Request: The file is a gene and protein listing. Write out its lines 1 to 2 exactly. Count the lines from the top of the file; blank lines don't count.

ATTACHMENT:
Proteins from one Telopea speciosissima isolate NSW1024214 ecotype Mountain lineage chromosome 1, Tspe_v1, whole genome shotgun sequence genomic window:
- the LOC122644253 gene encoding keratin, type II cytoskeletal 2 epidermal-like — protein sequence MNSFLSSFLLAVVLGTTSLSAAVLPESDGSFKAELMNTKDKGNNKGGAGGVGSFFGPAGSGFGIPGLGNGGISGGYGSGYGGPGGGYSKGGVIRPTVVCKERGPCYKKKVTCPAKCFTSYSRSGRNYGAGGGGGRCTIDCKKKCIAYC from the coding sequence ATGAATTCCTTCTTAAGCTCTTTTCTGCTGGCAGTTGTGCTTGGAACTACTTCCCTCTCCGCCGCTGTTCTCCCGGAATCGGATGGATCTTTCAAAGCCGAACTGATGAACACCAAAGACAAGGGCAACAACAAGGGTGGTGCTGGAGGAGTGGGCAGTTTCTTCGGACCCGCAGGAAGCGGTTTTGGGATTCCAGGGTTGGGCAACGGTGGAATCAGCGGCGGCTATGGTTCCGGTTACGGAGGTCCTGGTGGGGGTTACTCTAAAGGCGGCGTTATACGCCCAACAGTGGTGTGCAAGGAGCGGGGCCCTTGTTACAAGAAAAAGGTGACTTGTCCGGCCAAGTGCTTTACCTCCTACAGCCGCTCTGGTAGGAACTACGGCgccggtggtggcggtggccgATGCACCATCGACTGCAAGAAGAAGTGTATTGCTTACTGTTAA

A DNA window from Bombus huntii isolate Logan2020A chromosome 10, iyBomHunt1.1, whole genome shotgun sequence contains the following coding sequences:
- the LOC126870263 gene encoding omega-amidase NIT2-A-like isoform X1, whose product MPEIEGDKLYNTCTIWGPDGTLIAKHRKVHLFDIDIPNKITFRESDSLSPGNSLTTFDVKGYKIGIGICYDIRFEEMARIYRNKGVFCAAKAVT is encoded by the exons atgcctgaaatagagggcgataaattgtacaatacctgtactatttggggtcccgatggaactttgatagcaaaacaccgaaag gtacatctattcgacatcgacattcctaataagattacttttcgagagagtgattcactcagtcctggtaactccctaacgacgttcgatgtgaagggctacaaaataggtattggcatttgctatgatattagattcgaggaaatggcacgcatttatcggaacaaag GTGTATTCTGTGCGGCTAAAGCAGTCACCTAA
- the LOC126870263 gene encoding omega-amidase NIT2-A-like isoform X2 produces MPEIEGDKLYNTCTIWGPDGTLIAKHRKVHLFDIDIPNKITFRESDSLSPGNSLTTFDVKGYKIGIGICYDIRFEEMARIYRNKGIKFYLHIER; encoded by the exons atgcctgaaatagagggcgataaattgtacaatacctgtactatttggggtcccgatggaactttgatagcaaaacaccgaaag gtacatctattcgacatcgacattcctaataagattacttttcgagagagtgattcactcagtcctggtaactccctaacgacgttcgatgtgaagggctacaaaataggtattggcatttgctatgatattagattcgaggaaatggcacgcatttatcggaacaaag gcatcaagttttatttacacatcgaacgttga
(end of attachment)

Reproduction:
Proteins from one Telopea speciosissima isolate NSW1024214 ecotype Mountain lineage chromosome 1, Tspe_v1, whole genome shotgun sequence genomic window:
- the LOC122644253 gene encoding keratin, type II cytoskeletal 2 epidermal-like — protein sequence MNSFLSSFLLAVVLGTTSLSAAVLPESDGSFKAELMNTKDKGNNKGGAGGVGSFFGPAGSGFGIPGLGNGGISGGYGSGYGGPGGGYSKGGVIRPTVVCKERGPCYKKKVTCPAKCFTSYSRSGRNYGAGGGGGRCTIDCKKKCIAYC from the coding sequence ATGAATTCCTTCTTAAGCTCTTTTCTGCTGGCAGTTGTGCTTGGAACTACTTCCCTCTCCGCCGCTGTTCTCCCGGAATCGGATGGATCTTTCAAAGCCGAACTGATGAACACCAAAGACAAGGGCAACAACAAGGGTGGTGCTGGAGGAGTGGGCAGTTTCTTCGGACCCGCAGGAAGCGGTTTTGGGATTCCAGGGTTGGGCAACGGTGGAATCAGCGGCGGCTATGGTTCCGGTTACGGAGGTCCTGGTGGGGGTTACTCTAAAGGCGGCGTTATACGCCCAACAGTGGTGTGCAAGGAGCGGGGCCCTTGTTACAAGAAAAAGGTGACTTGTCCGGCCAAGTGCTTTACCTCCTACAGCCGCTCTGGTAGGAACTACGGCgccggtggtggcggtggccgATGCACCATCGACTGCAAGAAGAAGTGTATTGCTTACTGTTAA